Rats as role models?

Worthy of emulation

The next time you deal with a less-than-wonderful co-worker, think twice before you call him a “dirty rat.” You see, it turns out that rats can be pretty decent creatures.

Those empathetic rats

David Brown reports for the Washington Post on an experiment by University of Chicago researchers Peggy Mason, Inbal Ben-Ami Bartal, and Jean Decety (link here):

In a simple experiment, researchers at the University of Chicago sought to find out whether a rat would release a fellow rat from an unpleasantly restrictive cage if it could. The answer was yes.

The free rat, occasionally hearing distress calls from its compatriot, learned to open the cage and did so with greater efficiency over time. It would release the other animal even if there wasn’t the payoff of a reunion with it. Astonishingly, if given access to a small hoard of chocolate chips, the free rat would usually save at least one treat for the captive — which is a lot to expect of a rat.

The researchers came to the unavoidable conclusion that what they were seeing was empathy — and apparently selfless behavior driven by that mental state.

Resilient, too

This isn’t the first time that I’ve mentioned rats of the four-legged variety. In 2009, I wrote about a study that showed how rats experience, and later recover from, chronic stress:

…the researchers exposed rats to stressful environments, including “moderate electric shocks, being encaged with dominant rats, [and] prolonged dunks in water.”  These “chronically stressed rats lost their elastic rat cunning and instead fell back on familiar routines and rote responses, like compulsively pressing a bar for food pellets they had no intention of eating.”

…Fortunately, once removed from the stressful environment and given a bit of vacation, the rats showed signs of recovery:  “But with only four weeks’ vacation in a supportive setting free of bullies and Tasers, the formerly stressed rats looked just like the controls, able to innovate, discriminate and lay off the [food pellet] bar.”

Yes, role models!

Not that I’m eager to have them over to my place, but I guess this shows that rats can be, umm, stand-up animals. After all, empathy and resilience make for a good combo, at work or anywhere else.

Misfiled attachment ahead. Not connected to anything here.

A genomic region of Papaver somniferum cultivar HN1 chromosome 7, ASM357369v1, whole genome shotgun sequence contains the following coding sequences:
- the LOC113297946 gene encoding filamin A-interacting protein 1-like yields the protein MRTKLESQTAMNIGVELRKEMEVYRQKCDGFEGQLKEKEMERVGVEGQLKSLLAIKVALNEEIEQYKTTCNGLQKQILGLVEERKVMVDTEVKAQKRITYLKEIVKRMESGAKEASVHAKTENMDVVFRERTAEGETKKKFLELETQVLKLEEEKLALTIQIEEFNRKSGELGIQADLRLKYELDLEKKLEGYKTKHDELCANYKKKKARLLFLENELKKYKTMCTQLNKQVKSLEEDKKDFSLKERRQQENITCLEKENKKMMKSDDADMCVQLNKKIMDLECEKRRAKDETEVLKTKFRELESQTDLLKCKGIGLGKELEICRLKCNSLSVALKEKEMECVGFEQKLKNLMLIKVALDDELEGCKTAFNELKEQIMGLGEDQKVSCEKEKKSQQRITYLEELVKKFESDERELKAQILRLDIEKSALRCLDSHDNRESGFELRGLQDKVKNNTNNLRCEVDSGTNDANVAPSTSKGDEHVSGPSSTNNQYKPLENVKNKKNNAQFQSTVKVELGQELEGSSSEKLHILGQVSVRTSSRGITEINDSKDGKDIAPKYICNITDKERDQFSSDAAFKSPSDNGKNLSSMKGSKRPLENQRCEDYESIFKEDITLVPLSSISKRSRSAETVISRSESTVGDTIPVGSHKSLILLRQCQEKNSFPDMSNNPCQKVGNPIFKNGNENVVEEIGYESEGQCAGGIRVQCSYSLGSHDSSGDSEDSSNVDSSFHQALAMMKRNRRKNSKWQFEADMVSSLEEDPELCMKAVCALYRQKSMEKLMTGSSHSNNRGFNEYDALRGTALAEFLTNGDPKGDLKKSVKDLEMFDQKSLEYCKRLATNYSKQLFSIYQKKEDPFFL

***

Photo credit: Wikipedia

6 responses

  1. There are so many jokes I could make here that I don’t know where to start.

    What a lesson for us. The rats are better people than many people.

  2. I suspect that other mammals such as humans would respond similarly…although access to an equivalent “food pellet bar” might be a sticking point for workplace bullying targets. I’d love to be part of a “supportive environment” designed to test the theory!

  3. I love this kind of rat research news! THANKS SO MUCH for this blog!

    I have you seen Bruce K. Alexander’s research called “Rat Park”? It is another example of rat behavior that might teach us something very valuable about human experience. I really appreciated Alexander’s book “The Globalization of Addiction” that focuses on the conditions that make people vulnerable to addictive behaviors.

    THANKS AGAIN for the posting!!!

  4. Great post. Made me laugh. Willing to share their stash of chocolate? A true mark of empathy.

    Wonder what a rat’s vacation is like… margaritas pool-side?

  5. David,

    In Chinese astrology I am the sign of the rat. I have greatly appreciated this since college when I saved a rat that I got to know in psychology class. I found him a home with a 5th grade teacher. Then a few years ago I saved another rat that someone had dumped near my home that moved into my wood pile. It was getting cold in Minnesota and he popped up, looked me in the eye and I could see the pleading for help. I took him to Petco, and they found him very adoptable. Humans can always benefit fom the wisdom of animals. I love it that you wrote this!

    Recently the de-listing of the wolf reminded me of the demonization of this creature too. This one has two sides in perception. A magnificant creature or vermin. Often a scapegoat.

  6. I’m glad that the rat piece resonates with people in one way or the other!

    Though I have mixed feelings about how we use animals for research, I think this shows that we humans share a lot of ties with our four-legged cousins.

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